The question is: should a preliminary objection included in the respondents’ brief of argument be discountenanced because of failure to comply strictly with the provisions of Order 3 rule 15 of the rules? I doubt not. It is now settled that failure to comply with Order 3 rule 15 of the rules will not render ineffective the notice of preliminary objection incorporated in the respondents’ brief of argument as the appellant cannot be heard to deny being aware of the notice, merely because it did not strictly conform with a specific procedural rule of court as that may amount to taking undue refuge under reliance on technicalities, from which emphasis has shifted. – Ibiyeye, JCA. Okumodi v. Sowunmi (2003)

Available:  Chief Joseph Oluwole Odulate v. First Bank Nigeria Limited (2019) - CA

In view of the importance of preliminary objection raised in an appeal, it is only prudent to give it preferential treatment before other issues raised in the appeal. – Ibiyeye, JCA. Okumodi v. Sowunmi (2003)

It is equally settled that in construing the words of a statute such as Order 3 rule 2(2) of the rules where the words are clear and unambiguous, it is the words used that govern. It is not what the court or the Judge says the provisions mean. – Ibiyeye, JCA. Okumodi v. Sowunmi (2003)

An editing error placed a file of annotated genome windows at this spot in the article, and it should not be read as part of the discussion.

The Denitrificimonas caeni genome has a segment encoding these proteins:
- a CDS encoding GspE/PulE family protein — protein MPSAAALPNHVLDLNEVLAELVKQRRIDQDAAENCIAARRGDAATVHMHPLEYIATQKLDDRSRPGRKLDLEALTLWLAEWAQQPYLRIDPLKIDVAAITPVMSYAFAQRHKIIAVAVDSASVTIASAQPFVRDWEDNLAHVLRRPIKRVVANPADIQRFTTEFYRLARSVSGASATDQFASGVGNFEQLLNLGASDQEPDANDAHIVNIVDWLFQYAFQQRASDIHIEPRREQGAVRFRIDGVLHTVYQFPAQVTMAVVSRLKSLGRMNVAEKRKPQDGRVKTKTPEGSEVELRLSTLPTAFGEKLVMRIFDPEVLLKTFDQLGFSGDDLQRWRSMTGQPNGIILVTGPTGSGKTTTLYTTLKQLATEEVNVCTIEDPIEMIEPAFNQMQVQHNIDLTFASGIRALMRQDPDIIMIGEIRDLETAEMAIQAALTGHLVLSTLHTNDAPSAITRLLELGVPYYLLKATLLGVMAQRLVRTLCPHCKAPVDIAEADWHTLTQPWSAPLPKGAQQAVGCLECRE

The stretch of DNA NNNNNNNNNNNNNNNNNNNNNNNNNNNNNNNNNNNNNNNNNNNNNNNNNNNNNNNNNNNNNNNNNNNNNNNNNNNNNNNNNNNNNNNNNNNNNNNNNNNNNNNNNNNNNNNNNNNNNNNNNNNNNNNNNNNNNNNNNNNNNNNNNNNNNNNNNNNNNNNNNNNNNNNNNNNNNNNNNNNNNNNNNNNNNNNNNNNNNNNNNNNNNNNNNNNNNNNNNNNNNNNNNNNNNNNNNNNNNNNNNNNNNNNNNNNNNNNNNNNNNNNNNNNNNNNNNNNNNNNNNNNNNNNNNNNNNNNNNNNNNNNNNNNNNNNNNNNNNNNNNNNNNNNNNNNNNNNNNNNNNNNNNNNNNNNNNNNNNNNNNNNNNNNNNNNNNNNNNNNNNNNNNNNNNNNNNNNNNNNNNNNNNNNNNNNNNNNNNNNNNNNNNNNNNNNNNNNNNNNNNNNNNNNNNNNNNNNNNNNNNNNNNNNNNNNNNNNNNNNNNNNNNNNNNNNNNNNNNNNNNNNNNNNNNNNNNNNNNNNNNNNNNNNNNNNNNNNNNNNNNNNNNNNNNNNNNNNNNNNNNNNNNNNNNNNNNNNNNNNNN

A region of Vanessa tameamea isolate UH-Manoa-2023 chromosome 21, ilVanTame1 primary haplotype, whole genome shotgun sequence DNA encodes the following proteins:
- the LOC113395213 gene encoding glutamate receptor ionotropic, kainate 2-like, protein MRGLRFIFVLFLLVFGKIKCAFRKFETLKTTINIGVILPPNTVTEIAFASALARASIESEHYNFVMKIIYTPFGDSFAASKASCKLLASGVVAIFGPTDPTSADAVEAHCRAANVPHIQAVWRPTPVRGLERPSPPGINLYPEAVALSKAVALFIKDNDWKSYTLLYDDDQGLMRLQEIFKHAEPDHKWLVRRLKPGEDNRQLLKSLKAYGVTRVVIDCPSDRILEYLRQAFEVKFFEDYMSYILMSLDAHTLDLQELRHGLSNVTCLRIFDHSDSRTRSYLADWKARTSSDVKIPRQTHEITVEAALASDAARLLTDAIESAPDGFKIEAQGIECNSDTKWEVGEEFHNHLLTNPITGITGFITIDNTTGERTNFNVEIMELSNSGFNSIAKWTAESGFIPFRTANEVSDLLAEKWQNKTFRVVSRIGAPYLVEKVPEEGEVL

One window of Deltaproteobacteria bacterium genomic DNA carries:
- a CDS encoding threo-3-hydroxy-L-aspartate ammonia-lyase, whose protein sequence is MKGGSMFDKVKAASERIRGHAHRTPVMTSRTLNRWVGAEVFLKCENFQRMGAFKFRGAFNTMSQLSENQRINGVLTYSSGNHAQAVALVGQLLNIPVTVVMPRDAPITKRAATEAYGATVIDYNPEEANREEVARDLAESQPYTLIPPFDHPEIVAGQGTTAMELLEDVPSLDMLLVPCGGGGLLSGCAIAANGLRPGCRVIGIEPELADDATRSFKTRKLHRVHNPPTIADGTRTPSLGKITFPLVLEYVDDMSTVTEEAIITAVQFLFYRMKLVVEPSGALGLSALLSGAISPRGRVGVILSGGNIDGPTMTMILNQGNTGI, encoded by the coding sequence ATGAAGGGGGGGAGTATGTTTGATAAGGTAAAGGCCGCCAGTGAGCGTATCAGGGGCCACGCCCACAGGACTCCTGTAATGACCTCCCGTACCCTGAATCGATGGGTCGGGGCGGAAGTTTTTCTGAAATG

It is pertinent to state that the main purpose of requiring particulars on grounds of appeal which hinge on error in law or misdirection is to highlight briefly when and how the error occurred, and this can only be evinced from the decision appealed against. – Ibiyeye, JCA. Okumodi v. Sowunmi (2003)

Where a ground of appeal alleges an error or misdirection in law, in order to be a valid ground of appeal it must – (a) quote the passage in the judgment, where the misdirection or error in law is alleged to have occurred. (b) specify the nature of the error in law or misdirection and (c) give full and substantial particulars of the alleged error and misdirection. – Adekeye, JCA. Okumodi v. Sowunmi (2003)

Where grounds of appeal cannot stand because of incompetent or inadequate or invalid particulars, they ought to be struck out. – Adekeye, JCA. Okumodi v. Sowunmi (2003)

* SUBSTANTIVE

End